week I had a series of appearances in Los Angeles, San Francisco and Seattle. A
couple of observations from that trip:
increases are not anathema, as least to the people to came to my talks. When
the person introducing me at the Seattle Library mentioned that a recent
approval of a tax increase would keep open more library branches on weekends,
there was a round of hearty applause. I heard the same sentiments from people
in LA about the recent vote in their state to raise revenues, I think for
is a draft out of the question to these people. To my surprise, the same crowd
in Seattle that applauded the tax hike also warmly welcomed my suggestion that
the country would benefit from having some sort of draft.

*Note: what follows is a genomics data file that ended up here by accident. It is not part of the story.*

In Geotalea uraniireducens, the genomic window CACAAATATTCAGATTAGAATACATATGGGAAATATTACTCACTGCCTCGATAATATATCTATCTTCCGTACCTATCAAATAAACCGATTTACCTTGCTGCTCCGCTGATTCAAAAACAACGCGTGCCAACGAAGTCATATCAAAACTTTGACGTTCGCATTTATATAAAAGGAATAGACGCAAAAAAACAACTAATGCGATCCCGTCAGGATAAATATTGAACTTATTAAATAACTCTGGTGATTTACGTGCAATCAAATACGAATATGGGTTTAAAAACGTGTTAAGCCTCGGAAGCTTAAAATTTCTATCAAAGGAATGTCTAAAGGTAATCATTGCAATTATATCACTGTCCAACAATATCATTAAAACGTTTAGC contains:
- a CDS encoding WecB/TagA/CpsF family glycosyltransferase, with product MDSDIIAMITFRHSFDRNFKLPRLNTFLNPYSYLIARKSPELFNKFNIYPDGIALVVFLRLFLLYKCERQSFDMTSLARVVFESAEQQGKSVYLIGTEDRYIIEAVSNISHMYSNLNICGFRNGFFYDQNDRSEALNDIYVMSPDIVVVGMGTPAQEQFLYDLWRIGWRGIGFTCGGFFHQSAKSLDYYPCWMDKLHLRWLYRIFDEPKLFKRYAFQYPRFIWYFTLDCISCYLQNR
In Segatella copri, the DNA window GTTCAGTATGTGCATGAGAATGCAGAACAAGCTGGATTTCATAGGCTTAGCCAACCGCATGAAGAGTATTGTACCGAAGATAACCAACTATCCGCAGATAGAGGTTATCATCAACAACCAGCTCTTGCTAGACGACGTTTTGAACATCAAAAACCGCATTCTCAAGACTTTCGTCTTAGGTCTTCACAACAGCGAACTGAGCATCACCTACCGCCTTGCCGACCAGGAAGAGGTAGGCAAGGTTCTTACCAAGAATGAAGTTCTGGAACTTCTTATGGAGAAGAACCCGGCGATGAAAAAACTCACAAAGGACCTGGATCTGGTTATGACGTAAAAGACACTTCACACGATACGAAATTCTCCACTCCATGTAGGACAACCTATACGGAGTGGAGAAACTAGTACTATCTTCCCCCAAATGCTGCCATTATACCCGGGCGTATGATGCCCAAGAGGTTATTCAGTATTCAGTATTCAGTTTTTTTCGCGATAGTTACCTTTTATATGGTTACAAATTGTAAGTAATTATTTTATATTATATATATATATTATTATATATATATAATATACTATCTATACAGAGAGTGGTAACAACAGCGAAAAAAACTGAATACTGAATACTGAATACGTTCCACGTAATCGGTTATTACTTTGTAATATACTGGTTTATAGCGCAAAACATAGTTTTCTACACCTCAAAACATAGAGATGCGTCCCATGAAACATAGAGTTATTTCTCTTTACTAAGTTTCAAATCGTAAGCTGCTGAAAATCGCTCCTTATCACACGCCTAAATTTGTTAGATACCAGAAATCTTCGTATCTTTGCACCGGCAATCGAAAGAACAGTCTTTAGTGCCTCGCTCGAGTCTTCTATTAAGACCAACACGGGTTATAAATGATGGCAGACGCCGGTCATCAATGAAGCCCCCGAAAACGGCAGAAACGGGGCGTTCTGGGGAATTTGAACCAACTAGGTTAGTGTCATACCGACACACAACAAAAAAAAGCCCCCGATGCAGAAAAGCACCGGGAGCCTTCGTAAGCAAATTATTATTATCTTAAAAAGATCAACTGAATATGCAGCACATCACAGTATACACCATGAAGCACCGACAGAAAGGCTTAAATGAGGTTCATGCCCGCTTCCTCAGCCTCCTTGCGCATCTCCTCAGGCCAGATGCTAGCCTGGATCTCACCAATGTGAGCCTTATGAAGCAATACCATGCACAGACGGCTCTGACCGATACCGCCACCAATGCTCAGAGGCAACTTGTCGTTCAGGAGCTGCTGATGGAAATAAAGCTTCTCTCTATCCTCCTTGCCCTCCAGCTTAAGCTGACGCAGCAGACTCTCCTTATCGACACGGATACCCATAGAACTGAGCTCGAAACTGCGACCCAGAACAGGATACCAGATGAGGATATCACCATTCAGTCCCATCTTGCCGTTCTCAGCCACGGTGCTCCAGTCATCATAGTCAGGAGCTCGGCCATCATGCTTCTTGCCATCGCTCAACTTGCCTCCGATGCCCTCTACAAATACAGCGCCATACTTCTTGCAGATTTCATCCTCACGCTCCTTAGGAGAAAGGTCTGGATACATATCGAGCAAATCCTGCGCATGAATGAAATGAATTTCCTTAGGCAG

I sensed a kind of nostalgia for the days when government worked, and a
fingers-crossed belief that it still can. It is amazing how potholed
California's highways have become. One woman says she has her wheels realigned
every three months.
sure didn't seem to be any recession in Seattle or San Francisco. But LA's
Westwood neighborhood had a surprising number of vacant storefronts. I don't
know LA well enough to interpret the significance of that. Real estate is the
most local of businesses. I remember a smart guy telling me he only invested in
commercial real estate on the north side of Orlando and stayed away from the
city's south side, which he said was a whole different market, one distorted by
Disney World's force field.